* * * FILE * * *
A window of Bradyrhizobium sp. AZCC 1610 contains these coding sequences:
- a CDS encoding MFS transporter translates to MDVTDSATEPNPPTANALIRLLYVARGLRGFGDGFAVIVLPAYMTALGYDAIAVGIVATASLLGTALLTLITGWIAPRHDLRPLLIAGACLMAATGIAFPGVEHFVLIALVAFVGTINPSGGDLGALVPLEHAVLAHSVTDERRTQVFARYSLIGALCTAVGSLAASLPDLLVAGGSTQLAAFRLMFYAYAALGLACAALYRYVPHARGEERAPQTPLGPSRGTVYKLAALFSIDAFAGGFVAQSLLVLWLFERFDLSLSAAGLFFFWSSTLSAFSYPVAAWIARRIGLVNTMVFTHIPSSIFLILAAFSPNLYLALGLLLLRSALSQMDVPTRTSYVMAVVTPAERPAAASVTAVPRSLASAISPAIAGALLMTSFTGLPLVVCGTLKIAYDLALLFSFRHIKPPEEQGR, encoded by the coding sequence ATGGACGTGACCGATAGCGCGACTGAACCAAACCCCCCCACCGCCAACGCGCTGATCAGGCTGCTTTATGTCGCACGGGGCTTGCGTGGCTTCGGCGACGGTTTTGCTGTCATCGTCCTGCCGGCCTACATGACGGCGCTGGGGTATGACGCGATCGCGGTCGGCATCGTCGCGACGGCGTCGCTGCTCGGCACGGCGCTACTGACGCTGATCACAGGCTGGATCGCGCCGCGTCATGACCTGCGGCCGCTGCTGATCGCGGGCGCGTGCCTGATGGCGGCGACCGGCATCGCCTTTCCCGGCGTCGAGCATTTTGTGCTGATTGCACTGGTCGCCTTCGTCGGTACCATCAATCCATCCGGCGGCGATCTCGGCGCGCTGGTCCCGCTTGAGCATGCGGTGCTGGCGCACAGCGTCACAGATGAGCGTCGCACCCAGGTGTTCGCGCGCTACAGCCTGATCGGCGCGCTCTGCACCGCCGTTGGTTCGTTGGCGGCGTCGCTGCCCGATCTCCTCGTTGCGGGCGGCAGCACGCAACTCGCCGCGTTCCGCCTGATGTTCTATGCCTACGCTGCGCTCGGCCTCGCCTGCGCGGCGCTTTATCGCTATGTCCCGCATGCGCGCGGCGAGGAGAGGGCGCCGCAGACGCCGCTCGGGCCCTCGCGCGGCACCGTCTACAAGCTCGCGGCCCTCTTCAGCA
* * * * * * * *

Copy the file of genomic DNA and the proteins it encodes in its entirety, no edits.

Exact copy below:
A window of Bradyrhizobium sp. AZCC 1610 contains these coding sequences:
- a CDS encoding MFS transporter translates to MDVTDSATEPNPPTANALIRLLYVARGLRGFGDGFAVIVLPAYMTALGYDAIAVGIVATASLLGTALLTLITGWIAPRHDLRPLLIAGACLMAATGIAFPGVEHFVLIALVAFVGTINPSGGDLGALVPLEHAVLAHSVTDERRTQVFARYSLIGALCTAVGSLAASLPDLLVAGGSTQLAAFRLMFYAYAALGLACAALYRYVPHARGEERAPQTPLGPSRGTVYKLAALFSIDAFAGGFVAQSLLVLWLFERFDLSLSAAGLFFFWSSTLSAFSYPVAAWIARRIGLVNTMVFTHIPSSIFLILAAFSPNLYLALGLLLLRSALSQMDVPTRTSYVMAVVTPAERPAAASVTAVPRSLASAISPAIAGALLMTSFTGLPLVVCGTLKIAYDLALLFSFRHIKPPEEQGR, encoded by the coding sequence ATGGACGTGACCGATAGCGCGACTGAACCAAACCCCCCCACCGCCAACGCGCTGATCAGGCTGCTTTATGTCGCACGGGGCTTGCGTGGCTTCGGCGACGGTTTTGCTGTCATCGTCCTGCCGGCCTACATGACGGCGCTGGGGTATGACGCGATCGCGGTCGGCATCGTCGCGACGGCGTCGCTGCTCGGCACGGCGCTACTGACGCTGATCACAGGCTGGATCGCGCCGCGTCATGACCTGCGGCCGCTGCTGATCGCGGGCGCGTGCCTGATGGCGGCGACCGGCATCGCCTTTCCCGGCGTCGAGCATTTTGTGCTGATTGCACTGGTCGCCTTCGTCGGTACCATCAATCCATCCGGCGGCGATCTCGGCGCGCTGGTCCCGCTTGAGCATGCGGTGCTGGCGCACAGCGTCACAGATGAGCGTCGCACCCAGGTGTTCGCGCGCTACAGCCTGATCGGCGCGCTCTGCACCGCCGTTGGTTCGTTGGCGGCGTCGCTGCCCGATCTCCTCGTTGCGGGCGGCAGCACGCAACTCGCCGCGTTCCGCCTGATGTTCTATGCCTACGCTGCGCTCGGCCTCGCCTGCGCGGCGCTTTATCGCTATGTCCCGCATGCGCGCGGCGAGGAGAGGGCGCCGCAGACGCCGCTCGGGCCCTCGCGCGGCACCGTCTACAAGCTCGCGGCCCTCTTCAGCA